To 100 g. of Argentine casein (available from Kanto Chemical Co., Ltd.) was added 400 ml. of water, and this mixture was allowed to stand overnight at room temperature to make the casein swell. To this was further added 6 ml. of concentrated aqueous ammonia (38% conc., available from Kanto Chemical Co., Ltd.), and the mixture was stirred. Then, water was added to the resulting mixture to make the total volume to one liter. The aqueous mixture was heated to 70 C. for 30 minutes under stirring to give a complete solution. The resulting solution was subsequently cooled to room temperature and filtered over a 200 mesh filter to prepare a coating solution for the intermediate layer.

On an electroconductive layer of an electroconductive support which is composed of a paper, as a base support, with an aluminum foil, as an electroconductive layer, overlaid on one surface of the paper, and with a poly (ethylene telephthalate) film, as a resinous layer, overlaid on another surface of the paper, was coated the coating solution for the intermediate layer formation as prepared above to give a coated amount of 2-3 g./m2 (film thickness: 2-3 microns) after being dried, by means of roller coating device. The coated solution was dried to form an intermediate layer.

Separately, in 100 ml. of methyl ethyl ketone was dissolved 0.5 g. of a free acid form of Rose Bengal that had been prepared by acid decomposition of Rose Bengal.disodium salt. To the resulting solution was added 100 g. of a photoconductive zinc oxide powder "SAZEX 4000" (available from Sakai Chemical Industry Co., Ltd.), and the mixture was then treated in a ball mill for one hour to make a dispersion. Upon evaporation of the methyl ethyl ketone, there was obtained a sensitized zinc oxide powder adsorbing Rose Bengal on its surface.

In a mixture of 170 ml. of methyl ethyl ketone that would dissolve the silicone epoxy varnish to be added lately and 30 ml. of isparaffin non-solvent "Isopar-H" (available from Esso Petrochemical Co., Ltd.) was dispersed 100 g. of the sensitized zinc oxide powder. To the resulting dispersion were added 2.2 g. of a silicone epoxy varnish "ES 1001N" (available from Shin-Etsu Chemical Co., Ltd.) and 0.3 g. of a curing agent therefor "D-15" (available from Shin-Etsu Chemical Co., Ltd.), and the resulting mixture was then dispersed by applying ultrasonic thereto for one hour. The dispersion was then evaporated slowly in a rotary evaporator to remove the methyl ethyl ketone, whereby forcing the silicone epoxy varnish deposit onto the sensitized zinc oxide powder. To the resultant was added 170 ml. of the non-solvent "Isopar-H", and the mixture was then heated at 150 C. for 3 hours. The solid particles were collected by filtration over a glass filter and dried to prepare a photoconductive material having an encapsulating layer made of a silicone modified epoxy resin.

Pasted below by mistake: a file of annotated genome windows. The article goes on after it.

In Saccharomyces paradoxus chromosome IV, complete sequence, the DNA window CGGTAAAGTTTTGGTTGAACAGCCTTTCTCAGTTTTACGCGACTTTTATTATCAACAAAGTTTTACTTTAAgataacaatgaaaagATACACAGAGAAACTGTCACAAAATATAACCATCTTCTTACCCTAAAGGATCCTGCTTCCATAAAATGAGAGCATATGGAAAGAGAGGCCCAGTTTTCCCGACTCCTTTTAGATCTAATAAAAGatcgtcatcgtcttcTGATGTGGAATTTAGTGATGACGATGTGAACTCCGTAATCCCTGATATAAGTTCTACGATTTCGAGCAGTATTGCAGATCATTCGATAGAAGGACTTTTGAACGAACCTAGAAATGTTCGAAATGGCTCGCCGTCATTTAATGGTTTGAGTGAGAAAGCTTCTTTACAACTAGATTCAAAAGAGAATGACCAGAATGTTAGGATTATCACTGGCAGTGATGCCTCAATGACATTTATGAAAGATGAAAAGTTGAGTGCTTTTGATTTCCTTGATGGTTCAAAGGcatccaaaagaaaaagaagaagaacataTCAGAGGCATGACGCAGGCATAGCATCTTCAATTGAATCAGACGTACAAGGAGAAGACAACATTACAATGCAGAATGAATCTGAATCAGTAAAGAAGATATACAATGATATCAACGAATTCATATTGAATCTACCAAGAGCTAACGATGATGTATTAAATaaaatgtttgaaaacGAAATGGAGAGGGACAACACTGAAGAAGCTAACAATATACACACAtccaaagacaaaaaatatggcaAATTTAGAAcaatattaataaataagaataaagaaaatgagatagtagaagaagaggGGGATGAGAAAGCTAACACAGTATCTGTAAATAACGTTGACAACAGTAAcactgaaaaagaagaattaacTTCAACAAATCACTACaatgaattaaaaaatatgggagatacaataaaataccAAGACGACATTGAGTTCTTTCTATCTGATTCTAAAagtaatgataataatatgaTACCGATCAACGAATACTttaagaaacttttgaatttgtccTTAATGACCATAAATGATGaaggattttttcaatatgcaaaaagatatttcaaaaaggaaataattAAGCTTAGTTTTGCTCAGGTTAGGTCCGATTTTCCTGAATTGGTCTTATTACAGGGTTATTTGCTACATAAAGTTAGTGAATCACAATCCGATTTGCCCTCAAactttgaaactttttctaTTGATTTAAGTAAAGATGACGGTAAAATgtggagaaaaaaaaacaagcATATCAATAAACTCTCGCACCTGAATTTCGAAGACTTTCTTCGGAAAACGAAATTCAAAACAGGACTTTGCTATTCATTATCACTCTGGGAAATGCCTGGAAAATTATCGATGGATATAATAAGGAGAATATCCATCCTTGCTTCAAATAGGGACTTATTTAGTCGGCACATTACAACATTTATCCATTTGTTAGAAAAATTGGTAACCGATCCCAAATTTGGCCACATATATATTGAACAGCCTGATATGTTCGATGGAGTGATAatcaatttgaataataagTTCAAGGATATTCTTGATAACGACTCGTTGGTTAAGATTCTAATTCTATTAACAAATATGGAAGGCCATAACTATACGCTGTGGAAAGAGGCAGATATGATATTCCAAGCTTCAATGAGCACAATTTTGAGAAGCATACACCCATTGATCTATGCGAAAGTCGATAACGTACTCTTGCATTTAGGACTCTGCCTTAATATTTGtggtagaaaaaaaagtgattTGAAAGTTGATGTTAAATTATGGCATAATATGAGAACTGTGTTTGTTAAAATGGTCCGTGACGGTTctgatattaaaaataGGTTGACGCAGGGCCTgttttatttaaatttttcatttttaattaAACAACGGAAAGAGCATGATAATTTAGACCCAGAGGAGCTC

______________________________________Encapsulated photoconductive materialprepared as above        100    g.50% Solution of acrylic resin"Dianal HR-116" (available fromMitsubishi Rayon Co., Ltd.)                    40     g.50% Solution of butyrated melamineresin "Super-Beckamine J-820"(available from Dainippon Ink andChemicals, Inc.)         8      g.Silicone oil "KF 96" (available fromShin-Etsu Chemical Co., Ltd.)                    0.5    g.Toluene                  100    ml.______________________________________

The mixture of the above formulation was dispersed for one hour by means of a ball mill to prepare a coating solution for the photosensitive layer formation.

The coating solution thus obtained was coated on the intermediate layer laid on the electroconductive support to prepare a film of the thickness of 30 g./m2 (after being dried), and dried by applying the blowing air kept at 70 C. thereto. The resulting element was further heated for one hour in an oven kept at 100 C. to prepare an electrophotographic photosensitive element.

The photosensitive element was then subjected to a continuous copying test by loading the element on a conveyor belt for a photosensitive element in an electrophotographic copying machine "U-Bix 1500" (available from Konishiroku Photo Ind. Co., Ltd.). A high gradation reproducibility giving a high contrast copied image was still produced even after the copying procedure was continuously repeated 10,000 times.

Comparison between the first and second copied images showed no distinguishable difference on the image contrast, and thus there was confirmed substantially no memory effect appearing in this system.